Wife of US diplomat charged over death of British teenager in road crash
An American diplomat’s wife has been charged over the death of a British teenager who died after a fatal road crash in August.
Anne Sacoolas, who is married to a US diplomat based in the UK, left Britain after initially co-operating with a police investigation into the death of Harry Dunn, a 19-year-old who died near RAF Croughton in Northamptonshire when his motorcycle collided with a Volvo car that Ms Sacoolas was driving.
Ms Sacoolas returned to the US claiming diplomatic immunity, as her husband Jonathan worked as an intelligence officer at RAF Croughton.
The likelihood of her returning to the UK to stand trial appears slim. The US state department said it was “disappointed” by the decision to charge Ms Sacoolas and said it feared “it will not bring a resolution closer”.
Dunn’s family have mounted a legal and political battle to compel her to return to the UK to face charges.
In October, prime minister Boris Johnson urged the US to facilitate Ms Sacoolas’s return to the UK to co-operate with the police investigation and the matter was raised by foreign secretary Dominic Raab with his US counterpart Mike Pompeo. The Dunn family also travelled to the US, where they met US president Donald Trump.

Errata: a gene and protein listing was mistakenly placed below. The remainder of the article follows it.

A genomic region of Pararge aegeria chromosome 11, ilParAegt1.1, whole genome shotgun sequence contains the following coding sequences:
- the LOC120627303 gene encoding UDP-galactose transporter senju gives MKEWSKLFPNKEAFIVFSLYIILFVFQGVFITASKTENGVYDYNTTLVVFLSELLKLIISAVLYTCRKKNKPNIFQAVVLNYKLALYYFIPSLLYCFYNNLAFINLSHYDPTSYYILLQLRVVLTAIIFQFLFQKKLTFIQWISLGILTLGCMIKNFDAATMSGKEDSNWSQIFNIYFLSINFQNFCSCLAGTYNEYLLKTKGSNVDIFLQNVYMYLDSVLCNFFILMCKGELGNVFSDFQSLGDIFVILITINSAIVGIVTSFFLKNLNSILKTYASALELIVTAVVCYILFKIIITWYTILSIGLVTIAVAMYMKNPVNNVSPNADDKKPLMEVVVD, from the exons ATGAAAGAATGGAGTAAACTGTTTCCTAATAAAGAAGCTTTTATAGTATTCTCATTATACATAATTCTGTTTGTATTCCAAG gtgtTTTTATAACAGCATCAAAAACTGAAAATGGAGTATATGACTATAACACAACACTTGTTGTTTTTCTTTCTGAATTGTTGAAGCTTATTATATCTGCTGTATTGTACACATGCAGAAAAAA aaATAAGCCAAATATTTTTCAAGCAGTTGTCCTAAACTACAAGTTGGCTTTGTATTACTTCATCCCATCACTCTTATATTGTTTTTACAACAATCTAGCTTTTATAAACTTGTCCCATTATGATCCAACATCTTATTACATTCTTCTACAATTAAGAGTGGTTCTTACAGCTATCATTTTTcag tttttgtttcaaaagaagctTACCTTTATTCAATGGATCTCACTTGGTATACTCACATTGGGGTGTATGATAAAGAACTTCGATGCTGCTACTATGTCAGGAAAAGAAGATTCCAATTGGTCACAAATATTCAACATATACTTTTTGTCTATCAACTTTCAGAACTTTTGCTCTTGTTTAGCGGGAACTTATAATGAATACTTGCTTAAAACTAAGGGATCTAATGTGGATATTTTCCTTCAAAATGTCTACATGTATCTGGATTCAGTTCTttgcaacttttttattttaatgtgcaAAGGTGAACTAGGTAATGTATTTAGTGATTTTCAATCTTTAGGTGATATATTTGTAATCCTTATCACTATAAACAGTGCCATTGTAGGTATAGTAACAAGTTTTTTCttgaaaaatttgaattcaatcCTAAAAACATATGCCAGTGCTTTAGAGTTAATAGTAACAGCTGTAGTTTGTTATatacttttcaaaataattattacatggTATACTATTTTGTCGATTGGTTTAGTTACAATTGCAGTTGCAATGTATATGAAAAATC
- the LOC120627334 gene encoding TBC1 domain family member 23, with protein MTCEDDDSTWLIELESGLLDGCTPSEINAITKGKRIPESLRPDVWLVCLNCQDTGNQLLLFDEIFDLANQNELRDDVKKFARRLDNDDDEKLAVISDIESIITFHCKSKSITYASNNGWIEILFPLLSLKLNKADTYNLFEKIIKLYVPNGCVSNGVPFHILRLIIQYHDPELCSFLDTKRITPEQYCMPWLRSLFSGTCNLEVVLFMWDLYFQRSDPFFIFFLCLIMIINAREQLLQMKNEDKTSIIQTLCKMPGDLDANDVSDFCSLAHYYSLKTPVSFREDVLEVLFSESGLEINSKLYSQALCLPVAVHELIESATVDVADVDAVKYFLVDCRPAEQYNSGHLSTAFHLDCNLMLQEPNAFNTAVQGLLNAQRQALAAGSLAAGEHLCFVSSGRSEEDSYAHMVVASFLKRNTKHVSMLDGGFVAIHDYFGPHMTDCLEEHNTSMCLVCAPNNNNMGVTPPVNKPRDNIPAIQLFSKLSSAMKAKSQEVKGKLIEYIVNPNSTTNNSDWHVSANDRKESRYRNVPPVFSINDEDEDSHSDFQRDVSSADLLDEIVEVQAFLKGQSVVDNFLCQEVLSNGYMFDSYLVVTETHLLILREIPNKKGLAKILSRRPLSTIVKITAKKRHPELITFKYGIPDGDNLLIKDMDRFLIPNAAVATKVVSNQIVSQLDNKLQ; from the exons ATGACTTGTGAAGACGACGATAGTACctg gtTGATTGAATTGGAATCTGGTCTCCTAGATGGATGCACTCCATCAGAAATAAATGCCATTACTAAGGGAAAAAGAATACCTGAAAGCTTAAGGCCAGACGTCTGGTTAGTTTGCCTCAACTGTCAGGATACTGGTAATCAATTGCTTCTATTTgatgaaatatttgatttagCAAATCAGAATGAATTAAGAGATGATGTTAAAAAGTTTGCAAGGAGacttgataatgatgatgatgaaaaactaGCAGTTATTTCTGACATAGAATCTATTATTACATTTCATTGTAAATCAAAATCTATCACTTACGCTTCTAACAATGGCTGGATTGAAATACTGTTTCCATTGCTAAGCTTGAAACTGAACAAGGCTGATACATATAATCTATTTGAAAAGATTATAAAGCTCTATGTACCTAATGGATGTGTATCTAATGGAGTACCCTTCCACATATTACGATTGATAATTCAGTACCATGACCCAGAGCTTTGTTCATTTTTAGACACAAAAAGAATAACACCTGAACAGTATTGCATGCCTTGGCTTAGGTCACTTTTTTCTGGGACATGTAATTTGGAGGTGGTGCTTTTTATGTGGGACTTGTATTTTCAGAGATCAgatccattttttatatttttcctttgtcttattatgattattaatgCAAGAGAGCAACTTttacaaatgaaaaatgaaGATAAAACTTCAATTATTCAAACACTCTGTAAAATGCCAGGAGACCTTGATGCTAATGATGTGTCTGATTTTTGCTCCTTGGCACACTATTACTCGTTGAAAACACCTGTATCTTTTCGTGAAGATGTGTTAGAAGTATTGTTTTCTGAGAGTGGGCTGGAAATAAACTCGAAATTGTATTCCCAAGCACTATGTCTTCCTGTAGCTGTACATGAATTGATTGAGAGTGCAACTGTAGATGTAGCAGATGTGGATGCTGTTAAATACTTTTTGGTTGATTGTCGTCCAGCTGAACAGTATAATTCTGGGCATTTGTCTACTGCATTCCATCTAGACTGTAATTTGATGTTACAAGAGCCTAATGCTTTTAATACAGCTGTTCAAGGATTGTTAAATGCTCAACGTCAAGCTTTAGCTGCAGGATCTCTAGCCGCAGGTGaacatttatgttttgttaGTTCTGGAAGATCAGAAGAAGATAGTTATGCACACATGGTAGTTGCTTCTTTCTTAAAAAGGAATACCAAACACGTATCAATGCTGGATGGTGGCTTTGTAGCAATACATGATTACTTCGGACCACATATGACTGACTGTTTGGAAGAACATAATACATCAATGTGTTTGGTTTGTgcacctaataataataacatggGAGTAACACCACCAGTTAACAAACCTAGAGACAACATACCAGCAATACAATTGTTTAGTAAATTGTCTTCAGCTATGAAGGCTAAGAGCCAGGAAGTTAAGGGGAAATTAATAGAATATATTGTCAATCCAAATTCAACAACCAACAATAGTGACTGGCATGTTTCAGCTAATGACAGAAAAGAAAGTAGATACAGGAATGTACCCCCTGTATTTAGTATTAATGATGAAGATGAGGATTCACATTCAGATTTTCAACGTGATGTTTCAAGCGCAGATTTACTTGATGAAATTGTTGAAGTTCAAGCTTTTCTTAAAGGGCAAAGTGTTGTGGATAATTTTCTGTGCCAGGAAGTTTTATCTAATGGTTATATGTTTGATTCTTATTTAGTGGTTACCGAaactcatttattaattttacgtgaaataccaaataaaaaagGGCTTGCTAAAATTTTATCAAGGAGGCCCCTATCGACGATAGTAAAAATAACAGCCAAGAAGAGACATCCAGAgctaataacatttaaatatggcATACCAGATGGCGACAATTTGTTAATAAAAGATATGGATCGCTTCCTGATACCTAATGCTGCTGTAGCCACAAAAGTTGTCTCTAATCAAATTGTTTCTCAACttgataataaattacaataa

On Friday, the Crown Prosecution Service said it was charging Ms Sacoolas, 42, with causing death by dangerous driving following Dunn’s death on August 27.
The CPS was handed a completed file of evidence on November 1 after Northamptonshire police interviewed Ms Sacoolas in the US.
Janine Smith, the chief crown prosecutor, said the director of public prosecutions had met with Dunn’s family to explain the basis of the decision following a review of the evidence.
She said the CPS had started extradition proceedings against Ms Sacoolas to bring her back from the US to stand trial in Britain. She added that the Home Office was responsible for considering the request and deciding whether to formally issue it through diplomatic channels.
Northamptonshire Police said in a statement: “We welcome the charging decision announced today by the Crown Prosecution Service in relation to Anne Sacoolas. However, because criminal proceedings are now active, it would be inappropriate for us to comment further at this time.”
The UK has an extradition treaty with the US and a number of UK citizens, including those accused of white collar crime, are often extradited to face charges and stand trial in the US.
However, Edward Grange, partner at criminal law firm Corker Binning, said: “The prospect of an extradition request succeeding remains to be seen, particularly in light of comment from the Trump Administration that it is very reluctant to allow its citizens to be tried abroad”.